A dive into the endless appeal of the popular brunch beverage, the Bloody Mary, with the help of local bartenders and aficionados.
by Billy Warden
Mary is complicated: She can be down to earth, or as garish as Madonna and Elton John sharing a double bill in Vegas. She has gone by other names, including The Bucket of Blood and The Red Hammer. She’s widely recognized as The First Lady of Brunch.But you know her as Bloody Mary.
“It’s kind of a symphony of experience for your nose and mouth,” says Raleigh Bloody Mary aficionado Dustin Ingalls, who recalls sampling an alcohol-free Virgin Mary at the tender age of 16 — and being instantly enamored.
The basic ingredients are tomato juice, vodka, celery, Worcestershire sauce, pepper, olives, and lemon. Right out of the gate, Mary is a melée compared to the refined Manhattan or gin and tonic. And from there, she gets even twistier.
“No one has a definitive recipe,” says Ingalls, an example of the many passionate amateur barkeeps devoted to Mary. “It’s a perfect vehicle for mixological experimentation.”
In an attempt to better understand Mary, I asked about her on social media. The riotous response of Facebook friends perfectly matched the commotion of the cocktail itself. To partially quote the Triangle’s legion of fans and at-home mixologists:
Chunks to chew on.
Ain’t legit without lots of pepper.
Sprinkle just a dash of Old Bay.
Use a Slim Jim for a stirrer.
Clamato is the key.
Bits of fresh crab meat.
Beef broth in the mix.
While pre-made mixes can streamline production, the question of which rules supreme is, naturally, far from settled. Wake County Commissioner Sig Hutchinson, known to cap weekend bike excursions with Marys all around, swears by Zing Zang’s mix. Carrboro chanteuse Wendy Lee Shad- burn sings the praises of Pittsboro’s Bloody Brando.
Even the type of liquor involved isn’t fixed: “I prefer my Bloody Marys with gin,” notes longtime Raleigh bar manager Chico Scott, of Landmark fame. “Hendrick’s is my favorite because of its cucumber essence, but Mother Earth, Cardinal, and Conniption are good if you want to keep it local.” Ingalls prefers a different twist: “I graduated from Bloody Marys to Bloody Marias — tequila-based — years ago. Then I discovered mezcal at Gallo Pelón, and have been making almost exclusively Mezcal Marias at home ever since. I love the complex smokiness that mezcal adds to the saltiness, spiciness, and acidity.”
Customers at The Raleigh Times chase their Marys, which include a candied bacon stirrer, with a sidecar of PBR. Breweries sometimes add a brown ale.
Mary’s many guises can bewilder, which is why some prefer leaving it to an expert. Or, as lawyer Ron Perkinson puts it, “I’m partial to those handed to me.”
Bartender Ashlan Hendricks has handed over countless Marys in her eight years with NOFO @ The Pig. The eatery regularly chalks up Mary-related accolades in part due to its heavy dose of dill, both on the rim of the glass and in the mix. “It’s a relief to the hot spice,” Hendricks says. “But you have to go gentle on the Worcestershire. Too much’ll ruin it.”
NOFO also tinkers with Mary’s garnishment, perhaps the most celebrated wardrobe signature since Carmen Miranda’s headdress. In place of the traditional celery stick is a perky English cucumber and an arching pickled okra, plus cherry tomato, plump olive, and lime.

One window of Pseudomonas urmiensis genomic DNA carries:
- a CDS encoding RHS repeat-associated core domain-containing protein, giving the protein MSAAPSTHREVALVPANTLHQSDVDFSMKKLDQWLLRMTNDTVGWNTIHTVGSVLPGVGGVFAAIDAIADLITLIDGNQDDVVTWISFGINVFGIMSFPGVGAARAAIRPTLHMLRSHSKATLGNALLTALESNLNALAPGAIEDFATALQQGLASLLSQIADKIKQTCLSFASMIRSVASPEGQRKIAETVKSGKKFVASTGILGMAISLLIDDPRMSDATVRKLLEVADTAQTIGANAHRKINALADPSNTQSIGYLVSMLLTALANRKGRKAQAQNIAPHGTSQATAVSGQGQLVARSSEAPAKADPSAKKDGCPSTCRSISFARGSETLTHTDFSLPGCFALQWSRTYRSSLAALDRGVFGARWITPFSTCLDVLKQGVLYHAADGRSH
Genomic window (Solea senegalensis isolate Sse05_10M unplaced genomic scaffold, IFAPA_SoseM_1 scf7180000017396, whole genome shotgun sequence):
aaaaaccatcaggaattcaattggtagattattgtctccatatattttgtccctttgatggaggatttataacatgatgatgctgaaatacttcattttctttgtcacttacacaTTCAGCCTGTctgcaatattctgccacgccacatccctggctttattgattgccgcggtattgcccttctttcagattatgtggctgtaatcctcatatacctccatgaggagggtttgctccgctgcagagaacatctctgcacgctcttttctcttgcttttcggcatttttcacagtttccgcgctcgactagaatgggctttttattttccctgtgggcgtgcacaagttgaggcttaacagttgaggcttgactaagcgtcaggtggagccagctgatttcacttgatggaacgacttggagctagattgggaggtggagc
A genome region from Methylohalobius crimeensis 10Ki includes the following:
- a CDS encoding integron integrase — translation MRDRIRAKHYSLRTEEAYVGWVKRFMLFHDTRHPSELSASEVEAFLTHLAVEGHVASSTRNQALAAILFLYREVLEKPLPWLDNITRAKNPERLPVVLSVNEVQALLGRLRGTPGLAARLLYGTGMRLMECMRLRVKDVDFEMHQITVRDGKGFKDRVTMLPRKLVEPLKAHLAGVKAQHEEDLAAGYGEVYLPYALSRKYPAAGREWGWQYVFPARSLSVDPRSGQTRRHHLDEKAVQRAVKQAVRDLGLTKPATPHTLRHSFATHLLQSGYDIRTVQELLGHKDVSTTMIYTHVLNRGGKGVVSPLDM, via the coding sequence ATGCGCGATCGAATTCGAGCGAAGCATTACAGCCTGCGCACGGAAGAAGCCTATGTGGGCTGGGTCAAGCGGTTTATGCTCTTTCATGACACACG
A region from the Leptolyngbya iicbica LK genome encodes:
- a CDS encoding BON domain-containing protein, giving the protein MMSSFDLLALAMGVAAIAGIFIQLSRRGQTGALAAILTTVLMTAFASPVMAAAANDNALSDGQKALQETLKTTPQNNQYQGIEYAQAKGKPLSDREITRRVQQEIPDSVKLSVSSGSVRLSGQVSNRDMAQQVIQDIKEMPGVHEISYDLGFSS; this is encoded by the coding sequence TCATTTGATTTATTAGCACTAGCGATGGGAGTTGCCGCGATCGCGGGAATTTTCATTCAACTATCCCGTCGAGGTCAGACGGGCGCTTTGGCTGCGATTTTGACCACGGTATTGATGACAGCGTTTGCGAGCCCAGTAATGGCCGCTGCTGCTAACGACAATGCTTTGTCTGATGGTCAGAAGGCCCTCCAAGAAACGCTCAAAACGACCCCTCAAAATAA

Lovely to look at, spry on the tongue — but Raleigh’s versions are rather tame in the maximalist Mary-verse. Charlotte’s Moo & Brew festoons its Mary — renamed Large Marge — with a burger, grilled cheese sandwich, fried green tomatoes, a jalapeño popper, and cheese curds. Belhaven’s Spoon River also piles the fixins high.
Yet the madcap variety that charms some baffles or repulses others.
“These concoctions are getting out of hand,” gripes Brandon Ives, whose downtown office puts him close to two of Raleigh’s most prodigious Mary- makers, Capital Club 16 and Humble Pie. “It’s brunch, people — not a Calabash buffet! I’m all for eating my fruits and veggies, but guzzling tomato juice with chunks of horseradish, spicy tabasco, and 1,500 calories of added meat medley makes me want to lose my breakfast!”
For the record, a basic Bloody should be no more than 500 calories (some of which are derived from perfectly wholesome veggies), according to Raleigh nutritionist Samantha Reiff. And while fans generally embrace the cocktail’s power as a hangover cure, Reiff says that claim is likely false.
“It may be a buzzkill, but the Bloody Mary as a hangover tonic is more of a hopeful myth than nutrition science,” says Reiff. “One could argue that the component parts may contribute hangover-mitigating benefits — say, the electrolytes in tomato juice, cysteine in garlic, vitamin C in the lemon juice, capsaicin in the hot sauce, antioxidants in the herbs and celery, and liver detoxification properties in horseradish — but a hefty spike of vodka outweighs the benefits.” Nevertheless, brunch is Mary’s time to shine, whether she’s at Midtown’s STIR, the Village District’s Flying Biscuit or Tupelo Honey (whose Queen Mary sports a shrimp garnish), the thick and spicy Mary at Wye Hill, Scratch in Apex, Durham’s Motorco, or other boozy bastions.
“Brunch is back,” confirms NOFO’s Hendricks of the state’s loosened din- ing protocols, “and brunch is social.”
Ah, and there’s the essence of my own long-stewing crush on Mary: her populist appeal, the open-source creativity of fans, the social buzz of swapping recipes, and the joy of sharing a mid-morning meal.
Mary is a parade, a festival, a circus in a glass. I love her messy and brassy and perhaps too eager to please. I adore Mary because she’s as high-spirited and wide open as I want to feel after spending the morning with her.